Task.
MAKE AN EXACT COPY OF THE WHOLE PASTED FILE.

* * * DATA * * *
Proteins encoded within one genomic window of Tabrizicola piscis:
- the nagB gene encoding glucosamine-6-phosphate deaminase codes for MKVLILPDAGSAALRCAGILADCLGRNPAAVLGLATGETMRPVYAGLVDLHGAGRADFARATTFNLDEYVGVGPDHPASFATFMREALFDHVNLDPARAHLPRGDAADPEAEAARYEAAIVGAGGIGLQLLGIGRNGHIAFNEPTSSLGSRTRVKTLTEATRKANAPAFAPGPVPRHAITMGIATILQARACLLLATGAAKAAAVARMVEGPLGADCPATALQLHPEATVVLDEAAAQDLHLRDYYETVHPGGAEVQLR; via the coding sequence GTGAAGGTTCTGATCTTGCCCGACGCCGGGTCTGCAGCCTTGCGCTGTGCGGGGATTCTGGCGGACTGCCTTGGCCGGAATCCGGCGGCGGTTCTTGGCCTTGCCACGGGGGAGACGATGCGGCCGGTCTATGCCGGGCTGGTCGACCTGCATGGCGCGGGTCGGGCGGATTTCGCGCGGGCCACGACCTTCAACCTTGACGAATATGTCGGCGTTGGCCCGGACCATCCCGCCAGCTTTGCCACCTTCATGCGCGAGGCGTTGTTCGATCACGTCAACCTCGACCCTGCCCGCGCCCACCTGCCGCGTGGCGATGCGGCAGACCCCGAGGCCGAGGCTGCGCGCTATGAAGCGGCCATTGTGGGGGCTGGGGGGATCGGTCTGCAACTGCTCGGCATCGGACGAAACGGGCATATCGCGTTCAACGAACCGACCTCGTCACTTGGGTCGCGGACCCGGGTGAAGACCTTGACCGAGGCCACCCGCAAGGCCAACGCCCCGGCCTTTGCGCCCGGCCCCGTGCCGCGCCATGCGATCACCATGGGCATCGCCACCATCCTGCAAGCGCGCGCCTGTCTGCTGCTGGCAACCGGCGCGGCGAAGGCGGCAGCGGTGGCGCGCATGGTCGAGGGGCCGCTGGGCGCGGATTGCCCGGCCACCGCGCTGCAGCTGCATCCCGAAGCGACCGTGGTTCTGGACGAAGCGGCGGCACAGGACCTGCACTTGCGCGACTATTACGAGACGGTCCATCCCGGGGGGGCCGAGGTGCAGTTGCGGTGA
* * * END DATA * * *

Proteins encoded within one genomic window of Tabrizicola piscis:
- the nagB gene encoding glucosamine-6-phosphate deaminase codes for MKVLILPDAGSAALRCAGILADCLGRNPAAVLGLATGETMRPVYAGLVDLHGAGRADFARATTFNLDEYVGVGPDHPASFATFMREALFDHVNLDPARAHLPRGDAADPEAEAARYEAAIVGAGGIGLQLLGIGRNGHIAFNEPTSSLGSRTRVKTLTEATRKANAPAFAPGPVPRHAITMGIATILQARACLLLATGAAKAAAVARMVEGPLGADCPATALQLHPEATVVLDEAAAQDLHLRDYYETVHPGGAEVQLR; via the coding sequence GTGAAGGTTCTGATCTTGCCCGACGCCGGGTCTGCAGCCTTGCGCTGTGCGGGGATTCTGGCGGACTGCCTTGGCCGGAATCCGGCGGCGGTTCTTGGCCTTGCCACGGGGGAGACGATGCGGCCGGTCTATGCCGGGCTGGTCGACCTGCATGGCGCGGGTCGGGCGGATTTCGCGCGGGCCACGACCTTCAACCTTGACGAATATGTCGGCGTTGGCCCGGACCATCCCGCCAGCTTTGCCACCTTCATGCGCGAGGCGTTGTTCGATCACGTCAACCTCGACCCTGCCCGCGCCCACCTGCCGCGTGGCGATGCGGCAGACCCCGAGGCCGAGGCTGCGCGCTATGAAGCGGCCATTGTGGGGGCTGGGGGGATCGGTCTGCAACTGCTCGGCATCGGACGAAACGGGCATATCGCGTTCAACGAACCGACCTCGTCACTTGGGTCGCGGACCCGGGTGAAGACCTTGACCGAGGCCACCCGCAAGGCCAACGCCCCGGCCTTTGCGCCCGGCCCCGTGCCGCGCCATGCGATCACCATGGGCATCGCCACCATCCTGCAAGCGCGCGCCTGTCTGCTGCTGGCAACCGGCGCGGCGAAGGCGGCAGCGGTGGCGCGCATGGTCGAGGGGCCGCTGGGCGCGGATTGCCCGGCCACCGCGCTGCAGCTGCATCCCGAAGCGACCGTGGTTCTGGACGAAGCGGCGGCACAGGACCTGCACTTGCGCGACTATTACGAGACGGTCCATCCCGGGGGGGCCGAGGTGCAGTTGCGGTGA